Technically known as pressure sores or pressure ulcers, bed sores are regions of the skin that have been damaged or killed altogether due to lack of circulation caused by pressure. Although bed sores can affect any part of the body, they tend to develop in areas where the body is particularly bony or cartilaginous. Most commonly, pressure ulcers will develop on the heels, knees, hips, buttocks, sacrum and elbows.
Bedsores are most likely to arise in patients who are living with irreversible spinal cord injuries, as well as those required to lay immobile due to:
- An operation
- An accident
- An infection
- Any other type of illness or injury
As a result, many cases of bed sores arise in medical care facilities and nursing homes. Should your loved one be diagnosed with bed sores, you may have a medical malpractice and/or nursing home abuse claim if the staff’s negligence caused or worsened the sores. The highly qualified nursing home abuse lawyers at the Law Firm of Bertoldo, Baker, Carter & Smith want you to know that we are here to help you. We have been successfully representing victims of nursing home abuse and other personal injury cases for more than 30 years.
Our superior legal knowledge, along with our impressive litigating skills and our high ethical standards, have helped us win our clients hundreds of millions of dollars in settlements and awards since 1979.
Types of Bed Sores
Bed sores are classified according to whether or not they are stageable. Developing in a predictable, regular manner, stageable bed sores will display the typical symptoms of bed sores and, therefore, will be visibly apparent to vigilant medical professionals. In general, this makes stageable bed sores easier to diagnose and treat earlier, which, in turn, gives patients a more favorable prognosis.
Alternately, unstageable bed sores will develop without standard symptoms. In fact, the typical crater-like wound that characterizes pressure sores will not be apparent to well trained medical professionals, as dead skin or tissue covers these markings.
Cases of unstageable bed sores are generally far more severe than stageable pressure ulcers due to the fact that they are:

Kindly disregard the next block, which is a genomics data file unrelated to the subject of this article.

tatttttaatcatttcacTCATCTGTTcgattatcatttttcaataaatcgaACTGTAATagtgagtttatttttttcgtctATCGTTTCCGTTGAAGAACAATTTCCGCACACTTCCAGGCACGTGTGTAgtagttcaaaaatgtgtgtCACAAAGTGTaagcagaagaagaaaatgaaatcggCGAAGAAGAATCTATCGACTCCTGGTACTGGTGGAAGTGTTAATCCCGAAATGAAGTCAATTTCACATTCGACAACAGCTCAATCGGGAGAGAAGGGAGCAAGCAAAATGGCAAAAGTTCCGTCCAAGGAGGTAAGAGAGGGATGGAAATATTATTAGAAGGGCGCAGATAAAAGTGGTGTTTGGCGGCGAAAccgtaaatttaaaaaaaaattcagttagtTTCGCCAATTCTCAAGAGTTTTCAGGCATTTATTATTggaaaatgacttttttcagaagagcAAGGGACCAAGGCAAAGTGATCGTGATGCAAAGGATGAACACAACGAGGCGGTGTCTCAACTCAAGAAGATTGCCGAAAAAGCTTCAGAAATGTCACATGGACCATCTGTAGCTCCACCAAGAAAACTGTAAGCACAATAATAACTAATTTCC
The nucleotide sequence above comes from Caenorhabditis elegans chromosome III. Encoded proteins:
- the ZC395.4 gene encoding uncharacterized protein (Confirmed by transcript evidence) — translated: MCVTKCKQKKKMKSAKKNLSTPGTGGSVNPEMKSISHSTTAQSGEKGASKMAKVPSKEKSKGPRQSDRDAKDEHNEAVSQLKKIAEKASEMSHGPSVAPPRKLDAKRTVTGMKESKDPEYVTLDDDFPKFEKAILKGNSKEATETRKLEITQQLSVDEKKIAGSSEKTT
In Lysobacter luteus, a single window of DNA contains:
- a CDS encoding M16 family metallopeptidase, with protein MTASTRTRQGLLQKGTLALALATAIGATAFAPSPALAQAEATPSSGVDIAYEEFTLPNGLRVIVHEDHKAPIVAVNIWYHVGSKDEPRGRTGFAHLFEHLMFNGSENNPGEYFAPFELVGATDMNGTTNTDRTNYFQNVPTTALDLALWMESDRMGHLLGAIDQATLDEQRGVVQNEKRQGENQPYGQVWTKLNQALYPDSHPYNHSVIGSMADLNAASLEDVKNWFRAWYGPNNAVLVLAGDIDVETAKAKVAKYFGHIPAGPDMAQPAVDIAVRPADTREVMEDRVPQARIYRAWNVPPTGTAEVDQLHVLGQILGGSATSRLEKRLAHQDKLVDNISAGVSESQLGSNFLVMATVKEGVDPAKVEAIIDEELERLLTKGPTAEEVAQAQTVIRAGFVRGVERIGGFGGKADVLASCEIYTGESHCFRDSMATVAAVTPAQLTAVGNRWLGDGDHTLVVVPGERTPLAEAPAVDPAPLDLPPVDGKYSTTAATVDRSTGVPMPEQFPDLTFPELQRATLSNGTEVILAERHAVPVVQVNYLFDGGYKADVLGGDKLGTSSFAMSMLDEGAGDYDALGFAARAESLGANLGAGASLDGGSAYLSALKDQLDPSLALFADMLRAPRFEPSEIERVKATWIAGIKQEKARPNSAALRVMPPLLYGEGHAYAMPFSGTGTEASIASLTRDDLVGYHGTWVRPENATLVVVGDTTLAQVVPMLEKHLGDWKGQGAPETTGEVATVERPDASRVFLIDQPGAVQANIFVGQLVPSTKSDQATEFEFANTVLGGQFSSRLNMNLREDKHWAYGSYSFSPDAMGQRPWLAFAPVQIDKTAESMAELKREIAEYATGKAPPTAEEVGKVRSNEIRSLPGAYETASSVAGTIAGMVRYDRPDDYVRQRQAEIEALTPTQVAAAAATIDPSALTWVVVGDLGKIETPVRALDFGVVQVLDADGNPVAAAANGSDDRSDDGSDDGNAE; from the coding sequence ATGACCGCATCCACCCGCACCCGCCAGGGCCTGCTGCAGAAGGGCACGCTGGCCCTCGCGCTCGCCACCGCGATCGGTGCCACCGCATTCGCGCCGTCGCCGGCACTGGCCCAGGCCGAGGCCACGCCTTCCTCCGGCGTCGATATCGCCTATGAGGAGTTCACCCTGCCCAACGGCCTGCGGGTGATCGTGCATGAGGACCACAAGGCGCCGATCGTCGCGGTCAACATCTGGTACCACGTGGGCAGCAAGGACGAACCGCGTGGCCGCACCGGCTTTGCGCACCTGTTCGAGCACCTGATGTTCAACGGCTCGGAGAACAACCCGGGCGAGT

- More difficult to recognize
- More likely to be misdiagnosed in early stages
- More likely to have progressed to later, potentially fatal stages before being diagnosed
Stages of Bed Sores
The stage of a bed sore classifies how far along the condition has progressed. According to the National Pressure Ulcer Advisory Panel (NPUAP), the stages of pressure sores are:
- Stage I, the initial development of pressure sores that may cause patients to experience skin pain, odd skin texture and/or skin that is warmer or cooler than normal
- Stage II, progressing sores that have damaged the first two outer layers of skin, causing skin blisters or abrasions
- Stages III, sores that have damaged all layers of skin
- Stage IV, bed sores that have begun to damage bone, tendon and muscles
The higher the stage (the closer it gets to Stage IV), the longer it will take patients to recover. About 38 percent of all Stage IV pressure ulcer patients will never fully heal.
How to Treat Bed Sores
The precise course of treatment for a bed sore will depend on the severity of a patient’s condition. Typically, treatments involve:
- Frequently rotating a patient’s position
- Using pressure-relieving mattresses and cushions
- Regularly cleaning wounds
- Removing incurable damaged tissues
- Taking oral antibiotics
- Eating healthfully
- Undergoing surgery
- Attending physical therapy
If your loved one has bed sores and you feel that the nursing home staff is not taking proper care of them, you may have a nursing home abuse claim. In some cases, staff will ignore bed sores, even the stageable sores that are visible to the eye. Negligence may involve not cleaning them properly or often enough, not providing the patient with the proper course of antibiotics or not rotating their position on a regular basis.